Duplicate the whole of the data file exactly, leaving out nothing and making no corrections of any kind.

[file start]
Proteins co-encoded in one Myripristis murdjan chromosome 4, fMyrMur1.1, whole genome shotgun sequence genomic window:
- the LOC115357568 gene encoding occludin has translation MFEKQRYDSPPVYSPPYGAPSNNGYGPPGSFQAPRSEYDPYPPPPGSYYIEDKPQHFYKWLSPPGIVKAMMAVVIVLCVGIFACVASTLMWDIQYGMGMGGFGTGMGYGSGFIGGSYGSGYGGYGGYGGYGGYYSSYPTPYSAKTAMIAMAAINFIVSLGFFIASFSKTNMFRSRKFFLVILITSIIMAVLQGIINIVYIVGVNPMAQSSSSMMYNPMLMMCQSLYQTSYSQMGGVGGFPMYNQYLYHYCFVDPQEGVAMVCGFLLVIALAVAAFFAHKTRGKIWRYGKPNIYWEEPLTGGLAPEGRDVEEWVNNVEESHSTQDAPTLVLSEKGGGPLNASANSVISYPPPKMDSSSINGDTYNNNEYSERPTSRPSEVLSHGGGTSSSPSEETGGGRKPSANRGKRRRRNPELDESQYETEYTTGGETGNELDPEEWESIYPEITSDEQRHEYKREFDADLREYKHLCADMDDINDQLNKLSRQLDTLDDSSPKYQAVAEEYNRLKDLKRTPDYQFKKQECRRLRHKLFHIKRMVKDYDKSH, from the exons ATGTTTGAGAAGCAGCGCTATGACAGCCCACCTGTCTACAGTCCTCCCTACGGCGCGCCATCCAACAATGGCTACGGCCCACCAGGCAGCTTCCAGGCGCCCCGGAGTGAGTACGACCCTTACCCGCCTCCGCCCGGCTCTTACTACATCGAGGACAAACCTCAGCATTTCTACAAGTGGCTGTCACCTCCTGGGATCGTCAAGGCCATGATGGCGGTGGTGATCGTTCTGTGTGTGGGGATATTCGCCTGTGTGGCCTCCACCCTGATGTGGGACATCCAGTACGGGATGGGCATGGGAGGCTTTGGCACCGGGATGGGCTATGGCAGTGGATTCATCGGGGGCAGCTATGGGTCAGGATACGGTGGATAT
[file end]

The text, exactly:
Proteins co-encoded in one Myripristis murdjan chromosome 4, fMyrMur1.1, whole genome shotgun sequence genomic window:
- the LOC115357568 gene encoding occludin has translation MFEKQRYDSPPVYSPPYGAPSNNGYGPPGSFQAPRSEYDPYPPPPGSYYIEDKPQHFYKWLSPPGIVKAMMAVVIVLCVGIFACVASTLMWDIQYGMGMGGFGTGMGYGSGFIGGSYGSGYGGYGGYGGYGGYYSSYPTPYSAKTAMIAMAAINFIVSLGFFIASFSKTNMFRSRKFFLVILITSIIMAVLQGIINIVYIVGVNPMAQSSSSMMYNPMLMMCQSLYQTSYSQMGGVGGFPMYNQYLYHYCFVDPQEGVAMVCGFLLVIALAVAAFFAHKTRGKIWRYGKPNIYWEEPLTGGLAPEGRDVEEWVNNVEESHSTQDAPTLVLSEKGGGPLNASANSVISYPPPKMDSSSINGDTYNNNEYSERPTSRPSEVLSHGGGTSSSPSEETGGGRKPSANRGKRRRRNPELDESQYETEYTTGGETGNELDPEEWESIYPEITSDEQRHEYKREFDADLREYKHLCADMDDINDQLNKLSRQLDTLDDSSPKYQAVAEEYNRLKDLKRTPDYQFKKQECRRLRHKLFHIKRMVKDYDKSH, from the exons ATGTTTGAGAAGCAGCGCTATGACAGCCCACCTGTCTACAGTCCTCCCTACGGCGCGCCATCCAACAATGGCTACGGCCCACCAGGCAGCTTCCAGGCGCCCCGGAGTGAGTACGACCCTTACCCGCCTCCGCCCGGCTCTTACTACATCGAGGACAAACCTCAGCATTTCTACAAGTGGCTGTCACCTCCTGGGATCGTCAAGGCCATGATGGCGGTGGTGATCGTTCTGTGTGTGGGGATATTCGCCTGTGTGGCCTCCACCCTGATGTGGGACATCCAGTACGGGATGGGCATGGGAGGCTTTGGCACCGGGATGGGCTATGGCAGTGGATTCATCGGGGGCAGCTATGGGTCAGGATACGGTGGATAT